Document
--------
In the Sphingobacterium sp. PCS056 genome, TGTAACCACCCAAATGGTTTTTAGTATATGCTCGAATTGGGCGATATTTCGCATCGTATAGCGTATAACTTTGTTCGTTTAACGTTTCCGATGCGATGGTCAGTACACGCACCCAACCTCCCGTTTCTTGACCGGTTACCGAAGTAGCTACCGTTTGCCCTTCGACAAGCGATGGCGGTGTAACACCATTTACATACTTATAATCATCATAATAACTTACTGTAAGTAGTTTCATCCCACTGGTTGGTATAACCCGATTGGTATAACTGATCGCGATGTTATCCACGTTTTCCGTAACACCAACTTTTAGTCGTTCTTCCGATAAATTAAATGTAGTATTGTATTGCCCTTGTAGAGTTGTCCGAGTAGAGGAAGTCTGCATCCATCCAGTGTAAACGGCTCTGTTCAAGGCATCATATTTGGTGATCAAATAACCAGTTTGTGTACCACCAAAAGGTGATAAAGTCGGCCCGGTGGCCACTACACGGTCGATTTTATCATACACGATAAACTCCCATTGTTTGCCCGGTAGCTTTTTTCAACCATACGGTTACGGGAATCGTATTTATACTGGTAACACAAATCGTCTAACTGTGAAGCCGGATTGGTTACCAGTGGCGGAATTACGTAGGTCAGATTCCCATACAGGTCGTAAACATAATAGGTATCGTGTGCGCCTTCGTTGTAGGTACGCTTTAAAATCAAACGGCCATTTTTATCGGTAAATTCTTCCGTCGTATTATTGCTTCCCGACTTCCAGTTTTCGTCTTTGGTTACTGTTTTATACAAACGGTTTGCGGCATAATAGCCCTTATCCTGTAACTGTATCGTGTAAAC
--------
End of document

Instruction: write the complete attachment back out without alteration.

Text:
In the Sphingobacterium sp. PCS056 genome, TGTAACCACCCAAATGGTTTTTAGTATATGCTCGAATTGGGCGATATTTCGCATCGTATAGCGTATAACTTTGTTCGTTTAACGTTTCCGATGCGATGGTCAGTACACGCACCCAACCTCCCGTTTCTTGACCGGTTACCGAAGTAGCTACCGTTTGCCCTTCGACAAGCGATGGCGGTGTAACACCATTTACATACTTATAATCATCATAATAACTTACTGTAAGTAGTTTCATCCCACTGGTTGGTATAACCCGATTGGTATAACTGATCGCGATGTTATCCACGTTTTCCGTAACACCAACTTTTAGTCGTTCTTCCGATAAATTAAATGTAGTATTGTATTGCCCTTGTAGAGTTGTCCGAGTAGAGGAAGTCTGCATCCATCCAGTGTAAACGGCTCTGTTCAAGGCATCATATTTGGTGATCAAATAACCAGTTTGTGTACCACCAAAAGGTGATAAAGTCGGCCCGGTGGCCACTACACGGTCGATTTTATCATACACGATAAACTCCCATTGTTTGCCCGGTAGCTTTTTTCAACCATACGGTTACGGGAATCGTATTTATACTGGTAACACAAATCGTCTAACTGTGAAGCCGGATTGGTTACCAGTGGCGGAATTACGTAGGTCAGATTCCCATACAGGTCGTAAACATAATAGGTATCGTGTGCGCCTTCGTTGTAGGTACGCTTTAAAATCAAACGGCCATTTTTATCGGTAAATTCTTCCGTCGTATTATTGCTTCCCGACTTCCAGTTTTCGTCTTTGGTTACTGTTTTATACAAACGGTTTGCGGCATAATAGCCCTTATCCTGTAACTGTATCGTGTAAAC